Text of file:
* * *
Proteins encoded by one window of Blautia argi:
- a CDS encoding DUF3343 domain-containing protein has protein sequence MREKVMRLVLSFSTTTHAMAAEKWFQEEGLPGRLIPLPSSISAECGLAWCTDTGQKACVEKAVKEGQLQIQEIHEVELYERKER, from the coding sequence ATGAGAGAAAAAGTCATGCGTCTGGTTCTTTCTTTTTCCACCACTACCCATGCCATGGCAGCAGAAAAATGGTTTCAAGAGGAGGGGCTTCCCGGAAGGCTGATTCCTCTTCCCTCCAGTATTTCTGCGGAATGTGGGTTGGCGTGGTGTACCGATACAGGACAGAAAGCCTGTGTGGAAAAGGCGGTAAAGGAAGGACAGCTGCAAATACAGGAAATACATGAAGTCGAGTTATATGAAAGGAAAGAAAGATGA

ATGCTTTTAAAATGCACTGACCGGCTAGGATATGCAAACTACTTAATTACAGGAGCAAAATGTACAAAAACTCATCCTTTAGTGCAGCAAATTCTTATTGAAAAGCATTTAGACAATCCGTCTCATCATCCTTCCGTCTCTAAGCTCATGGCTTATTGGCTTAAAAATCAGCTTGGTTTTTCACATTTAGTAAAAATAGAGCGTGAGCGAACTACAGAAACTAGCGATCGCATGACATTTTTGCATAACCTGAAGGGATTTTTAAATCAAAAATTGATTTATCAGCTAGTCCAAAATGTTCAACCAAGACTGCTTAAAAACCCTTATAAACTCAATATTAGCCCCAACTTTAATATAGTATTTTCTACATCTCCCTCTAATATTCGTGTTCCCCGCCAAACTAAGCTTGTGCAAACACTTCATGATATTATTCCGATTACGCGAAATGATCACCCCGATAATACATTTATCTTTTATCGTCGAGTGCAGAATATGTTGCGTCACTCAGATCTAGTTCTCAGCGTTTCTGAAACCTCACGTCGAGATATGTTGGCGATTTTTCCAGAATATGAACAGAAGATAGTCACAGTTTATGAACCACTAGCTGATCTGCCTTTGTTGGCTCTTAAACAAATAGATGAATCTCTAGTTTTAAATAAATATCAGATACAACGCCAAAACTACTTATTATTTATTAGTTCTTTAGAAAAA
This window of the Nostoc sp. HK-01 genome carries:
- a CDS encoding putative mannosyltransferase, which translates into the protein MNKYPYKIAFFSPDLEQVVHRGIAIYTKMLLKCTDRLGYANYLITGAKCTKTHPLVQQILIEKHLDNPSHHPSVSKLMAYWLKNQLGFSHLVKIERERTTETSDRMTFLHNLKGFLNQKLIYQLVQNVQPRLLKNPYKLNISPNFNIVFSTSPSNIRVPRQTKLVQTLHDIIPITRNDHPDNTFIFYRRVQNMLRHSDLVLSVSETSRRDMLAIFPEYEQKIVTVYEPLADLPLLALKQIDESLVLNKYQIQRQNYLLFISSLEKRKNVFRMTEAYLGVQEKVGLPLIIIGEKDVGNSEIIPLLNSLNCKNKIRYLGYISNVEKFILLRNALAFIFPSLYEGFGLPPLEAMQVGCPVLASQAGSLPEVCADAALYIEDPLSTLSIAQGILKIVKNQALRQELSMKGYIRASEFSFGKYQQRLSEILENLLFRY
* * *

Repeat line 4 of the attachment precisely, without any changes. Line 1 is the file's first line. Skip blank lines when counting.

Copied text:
This window of the Nostoc sp. HK-01 genome carries: